So we are going to make that ending snap shot be, when it is pointing directly down.1478

There is no work, since there is no friction, everything is smooth.1481

So, mgh = (1/2)mv2, m's cancel out, so we do not have to worry about the mass.1491

So, gh = (1/2)v2, v = sqrt(gh) = 9.9 m/s, is the 'v' at the bottom, that is the speed our acrobat would be traveling if the rope were definitely safe.1505

If the rope snaps, it will snap somewhere between here, and here; after this it will wind up being safe, so all we have to do is to test the most extreme point, and we will be able to figure out if it snaps before it gets to the bottom.1528

If the bottom tension is greater than 800 N, we know the rope snaps, somewhere on the way to getting to the most extreme tension.1545

We do not know precisely where yet, we could figure it out, that would be a more difficult question.1553

We know that, vbottom = 9.9 m/s, what is the centripetal force necessary to keep him in a circle?1557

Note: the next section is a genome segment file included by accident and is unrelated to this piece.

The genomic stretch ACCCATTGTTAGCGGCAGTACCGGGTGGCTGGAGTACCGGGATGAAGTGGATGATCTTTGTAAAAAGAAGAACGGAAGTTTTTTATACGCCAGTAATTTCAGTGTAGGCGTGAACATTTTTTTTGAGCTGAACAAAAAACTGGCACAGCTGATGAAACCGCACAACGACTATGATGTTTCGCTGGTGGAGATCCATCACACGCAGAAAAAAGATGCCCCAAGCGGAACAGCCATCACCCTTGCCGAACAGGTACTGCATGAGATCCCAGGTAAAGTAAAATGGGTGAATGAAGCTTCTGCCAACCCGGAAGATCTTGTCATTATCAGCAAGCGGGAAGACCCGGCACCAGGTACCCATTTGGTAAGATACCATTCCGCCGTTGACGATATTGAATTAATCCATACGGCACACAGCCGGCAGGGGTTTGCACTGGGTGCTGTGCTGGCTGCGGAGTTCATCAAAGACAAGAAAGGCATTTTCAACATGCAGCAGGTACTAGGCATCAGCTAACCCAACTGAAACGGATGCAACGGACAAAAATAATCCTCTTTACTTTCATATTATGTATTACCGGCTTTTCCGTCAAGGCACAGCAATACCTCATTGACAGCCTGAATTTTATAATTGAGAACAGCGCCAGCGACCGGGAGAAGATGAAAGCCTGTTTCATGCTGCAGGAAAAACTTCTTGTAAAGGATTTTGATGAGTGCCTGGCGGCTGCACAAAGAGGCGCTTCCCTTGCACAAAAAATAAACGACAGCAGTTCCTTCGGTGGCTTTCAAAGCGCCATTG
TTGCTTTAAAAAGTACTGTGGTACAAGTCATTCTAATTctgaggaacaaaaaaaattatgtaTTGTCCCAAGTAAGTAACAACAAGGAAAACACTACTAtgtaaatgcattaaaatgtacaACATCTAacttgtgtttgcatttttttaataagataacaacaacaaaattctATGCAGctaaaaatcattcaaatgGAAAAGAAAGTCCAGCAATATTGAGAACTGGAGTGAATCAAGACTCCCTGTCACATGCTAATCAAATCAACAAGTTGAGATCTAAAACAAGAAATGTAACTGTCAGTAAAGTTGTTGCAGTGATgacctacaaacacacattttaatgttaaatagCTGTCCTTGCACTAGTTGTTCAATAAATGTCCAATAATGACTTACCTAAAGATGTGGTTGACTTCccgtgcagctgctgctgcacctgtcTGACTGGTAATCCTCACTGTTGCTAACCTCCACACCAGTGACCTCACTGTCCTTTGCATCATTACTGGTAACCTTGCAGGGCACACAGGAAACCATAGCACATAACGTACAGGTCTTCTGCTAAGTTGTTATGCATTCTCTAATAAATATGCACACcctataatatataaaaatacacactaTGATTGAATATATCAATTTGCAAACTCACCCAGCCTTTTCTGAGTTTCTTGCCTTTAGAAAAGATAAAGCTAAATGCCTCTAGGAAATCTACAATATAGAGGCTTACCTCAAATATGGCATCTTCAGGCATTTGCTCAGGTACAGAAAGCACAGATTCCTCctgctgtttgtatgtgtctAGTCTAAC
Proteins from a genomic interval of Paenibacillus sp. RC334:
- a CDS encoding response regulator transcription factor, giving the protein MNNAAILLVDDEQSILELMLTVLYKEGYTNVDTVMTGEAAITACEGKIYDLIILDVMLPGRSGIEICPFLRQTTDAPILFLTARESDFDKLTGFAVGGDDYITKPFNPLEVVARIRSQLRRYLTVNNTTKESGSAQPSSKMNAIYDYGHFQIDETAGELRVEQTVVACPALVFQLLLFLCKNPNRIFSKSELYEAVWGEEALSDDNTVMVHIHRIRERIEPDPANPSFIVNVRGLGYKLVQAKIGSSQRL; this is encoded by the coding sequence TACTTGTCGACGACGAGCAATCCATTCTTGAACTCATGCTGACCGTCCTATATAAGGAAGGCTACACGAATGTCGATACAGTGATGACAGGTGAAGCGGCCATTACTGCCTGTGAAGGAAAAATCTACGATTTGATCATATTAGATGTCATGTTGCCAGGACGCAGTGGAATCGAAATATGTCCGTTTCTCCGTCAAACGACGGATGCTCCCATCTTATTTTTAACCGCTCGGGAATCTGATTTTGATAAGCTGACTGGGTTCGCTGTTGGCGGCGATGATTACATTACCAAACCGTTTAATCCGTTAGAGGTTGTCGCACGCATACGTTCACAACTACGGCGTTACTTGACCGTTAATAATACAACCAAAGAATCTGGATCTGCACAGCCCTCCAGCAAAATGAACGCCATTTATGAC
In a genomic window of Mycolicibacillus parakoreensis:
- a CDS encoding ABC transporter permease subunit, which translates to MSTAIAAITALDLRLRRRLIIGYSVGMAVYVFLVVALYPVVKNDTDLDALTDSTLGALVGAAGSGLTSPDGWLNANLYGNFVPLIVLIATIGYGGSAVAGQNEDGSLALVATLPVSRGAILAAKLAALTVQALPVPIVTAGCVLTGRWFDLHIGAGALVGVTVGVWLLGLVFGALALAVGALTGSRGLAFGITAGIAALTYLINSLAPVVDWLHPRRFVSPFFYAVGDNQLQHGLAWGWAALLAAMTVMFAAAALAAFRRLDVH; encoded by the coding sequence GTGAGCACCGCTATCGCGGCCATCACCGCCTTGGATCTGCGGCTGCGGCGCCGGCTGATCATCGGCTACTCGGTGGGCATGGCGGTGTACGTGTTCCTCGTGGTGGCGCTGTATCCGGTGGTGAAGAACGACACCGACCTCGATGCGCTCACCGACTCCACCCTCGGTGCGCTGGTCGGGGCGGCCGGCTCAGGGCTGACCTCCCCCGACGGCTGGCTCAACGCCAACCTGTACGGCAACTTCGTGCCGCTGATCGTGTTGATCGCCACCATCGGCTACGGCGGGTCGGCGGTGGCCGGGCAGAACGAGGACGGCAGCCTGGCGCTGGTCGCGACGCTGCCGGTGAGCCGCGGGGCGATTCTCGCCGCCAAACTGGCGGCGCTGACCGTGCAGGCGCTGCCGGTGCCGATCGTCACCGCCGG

That is what it has to be, on the acrobat, forcecentripetal = m×v2/r, and we know m and r.1564

(55 kg)×(9.9)2/(15 m) = 359 N, is the necessary centripetal force, the necessary sum of forces to be able to keep him in that circle.1577

The centripetal force is pulling this way.1597

We have got tension, is pulling this way, and has to also be able to be some of mg.1602

We know that, T - mg = 359 N = centripetal force.1609

T = 359 + mg, at the moment of maximum tension that that rope would experience if it were a safe healthy rope.1617

Remember, if it is not a safe healthy rope, it might snap before we even get there, so the actual rope might not even ever experience that tension, because the most it is going to experience is 800 N before it snaps.1628

We do not know if he will make it yet, we got to finish this problem.1638

359 + mg = 359 N +(55 kg) × (9.8 m/s/s) = 898 N, SNAP!, he does not make it!1641

But, on the bright side, there is a net underneath it, let us draw a net, the net catches him, and he works later, and he finds the villain who is responsible for it, and he puts him to justice.1670

Hope you enjoyed this, hope you will come back, and we will learn about more about energy, and have an even stronger understanding of how energy works.1684